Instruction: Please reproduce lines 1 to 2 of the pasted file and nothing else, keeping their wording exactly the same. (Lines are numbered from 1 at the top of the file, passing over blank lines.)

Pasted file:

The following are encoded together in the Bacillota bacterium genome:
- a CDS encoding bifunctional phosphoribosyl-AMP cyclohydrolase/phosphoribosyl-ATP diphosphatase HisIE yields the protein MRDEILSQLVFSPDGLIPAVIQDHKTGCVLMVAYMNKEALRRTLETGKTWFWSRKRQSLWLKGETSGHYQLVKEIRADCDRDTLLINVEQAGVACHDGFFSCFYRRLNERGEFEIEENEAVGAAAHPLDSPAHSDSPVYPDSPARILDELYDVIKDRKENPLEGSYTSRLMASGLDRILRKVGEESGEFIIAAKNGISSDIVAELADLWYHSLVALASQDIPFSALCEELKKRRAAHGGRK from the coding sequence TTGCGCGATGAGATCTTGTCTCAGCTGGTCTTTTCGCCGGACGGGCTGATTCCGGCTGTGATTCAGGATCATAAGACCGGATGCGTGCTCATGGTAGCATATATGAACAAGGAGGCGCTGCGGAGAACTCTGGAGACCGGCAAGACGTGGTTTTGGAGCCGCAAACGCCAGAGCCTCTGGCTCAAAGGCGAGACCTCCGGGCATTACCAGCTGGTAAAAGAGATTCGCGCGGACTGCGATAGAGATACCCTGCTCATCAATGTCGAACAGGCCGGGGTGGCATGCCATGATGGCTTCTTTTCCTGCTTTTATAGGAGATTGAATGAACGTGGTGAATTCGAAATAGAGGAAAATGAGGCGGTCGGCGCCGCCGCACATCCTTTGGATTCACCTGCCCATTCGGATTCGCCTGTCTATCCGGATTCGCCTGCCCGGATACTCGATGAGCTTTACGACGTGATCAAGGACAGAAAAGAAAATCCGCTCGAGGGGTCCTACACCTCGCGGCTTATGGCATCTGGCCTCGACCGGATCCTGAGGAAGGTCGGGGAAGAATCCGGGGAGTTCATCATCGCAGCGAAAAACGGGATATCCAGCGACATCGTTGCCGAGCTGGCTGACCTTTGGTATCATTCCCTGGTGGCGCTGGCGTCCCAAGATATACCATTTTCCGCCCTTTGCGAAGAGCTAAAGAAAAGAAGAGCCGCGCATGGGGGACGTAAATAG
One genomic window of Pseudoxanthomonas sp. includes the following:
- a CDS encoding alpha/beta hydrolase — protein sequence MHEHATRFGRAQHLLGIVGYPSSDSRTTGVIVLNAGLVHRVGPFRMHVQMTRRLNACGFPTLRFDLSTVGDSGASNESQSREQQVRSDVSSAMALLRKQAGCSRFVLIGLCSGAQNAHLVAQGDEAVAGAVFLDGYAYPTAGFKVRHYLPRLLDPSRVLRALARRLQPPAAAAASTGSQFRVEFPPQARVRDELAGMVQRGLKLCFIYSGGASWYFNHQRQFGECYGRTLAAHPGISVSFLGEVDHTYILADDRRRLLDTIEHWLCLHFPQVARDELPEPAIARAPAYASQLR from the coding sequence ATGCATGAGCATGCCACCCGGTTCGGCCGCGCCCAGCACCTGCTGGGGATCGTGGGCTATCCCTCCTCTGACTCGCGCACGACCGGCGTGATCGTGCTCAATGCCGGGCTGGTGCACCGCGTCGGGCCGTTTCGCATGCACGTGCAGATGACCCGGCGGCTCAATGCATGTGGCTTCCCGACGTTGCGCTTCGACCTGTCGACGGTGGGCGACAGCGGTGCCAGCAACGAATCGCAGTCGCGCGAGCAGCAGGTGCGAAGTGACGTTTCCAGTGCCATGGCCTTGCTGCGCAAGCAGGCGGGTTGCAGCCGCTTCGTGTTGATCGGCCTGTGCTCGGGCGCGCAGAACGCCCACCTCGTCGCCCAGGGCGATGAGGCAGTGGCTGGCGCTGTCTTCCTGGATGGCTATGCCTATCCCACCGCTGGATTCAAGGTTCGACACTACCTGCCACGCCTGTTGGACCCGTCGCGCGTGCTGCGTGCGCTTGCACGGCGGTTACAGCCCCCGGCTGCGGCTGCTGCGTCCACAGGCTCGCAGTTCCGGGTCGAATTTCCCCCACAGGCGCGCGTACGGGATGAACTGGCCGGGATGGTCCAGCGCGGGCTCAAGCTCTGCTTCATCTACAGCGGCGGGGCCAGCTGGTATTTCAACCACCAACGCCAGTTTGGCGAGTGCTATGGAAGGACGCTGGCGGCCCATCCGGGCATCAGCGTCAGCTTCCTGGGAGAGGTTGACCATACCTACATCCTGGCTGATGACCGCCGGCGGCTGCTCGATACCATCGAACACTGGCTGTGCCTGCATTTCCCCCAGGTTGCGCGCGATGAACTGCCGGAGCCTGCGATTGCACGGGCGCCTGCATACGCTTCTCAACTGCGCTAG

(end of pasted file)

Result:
The following are encoded together in the Bacillota bacterium genome:
- a CDS encoding bifunctional phosphoribosyl-AMP cyclohydrolase/phosphoribosyl-ATP diphosphatase HisIE yields the protein MRDEILSQLVFSPDGLIPAVIQDHKTGCVLMVAYMNKEALRRTLETGKTWFWSRKRQSLWLKGETSGHYQLVKEIRADCDRDTLLINVEQAGVACHDGFFSCFYRRLNERGEFEIEENEAVGAAAHPLDSPAHSDSPVYPDSPARILDELYDVIKDRKENPLEGSYTSRLMASGLDRILRKVGEESGEFIIAAKNGISSDIVAELADLWYHSLVALASQDIPFSALCEELKKRRAAHGGRK from the coding sequence TTGCGCGATGAGATCTTGTCTCAGCTGGTCTTTTCGCCGGACGGGCTGATTCCGGCTGTGATTCAGGATCATAAGACCGGATGCGTGCTCATGGTAGCATATATGAACAAGGAGGCGCTGCGGAGAACTCTGGAGACCGGCAAGACGTGGTTTTGGAGCCGCAAACGCCAGAGCCTCTGGCTCAAAGGCGAGACCTCCGGGCATTACCAGCTGGTAAAAGAGATTCGCGCGGACTGCGATAGAGATACCCTGCTCATCAATGTCGAACAGGCCGGGGTGGCATGCCATGATGGCTTCTTTTCCTGCTTTTATAGGAGATTGAATGAACGTGGTGAATTCGAAATAGAGGAAAATGAGGCGGTCGGCGCCGCCGCACATCCTTTGGATTCACCTGCCCATTCGGATTCGCCTGTCTATCCGGATTCGCCTGCCCGGATACTCGATGAGCTTTACGACGTGATCAAGGACAGAAAAGAAAATCCGCTCGAGGGGTCCTACACCTCGCGGCTTATGGCATCTGGCCTCGACCGGATCCTGAGGAAGGTCGGGGAAGAATCCGGGGAGTTCATCATCGCAGCGAAAAACGGGATATCCAGCGACATCGTTGCCGAGCTGGCTGACCTTTGGTATCATTCCCTGGTGGCGCTGGCGTCCCAAGATATACCATTTTCCGCCCTTTGCGAAGAGCTAAAGAAAAGAAGAGCCGCGCATGGGGGACGTAAATAG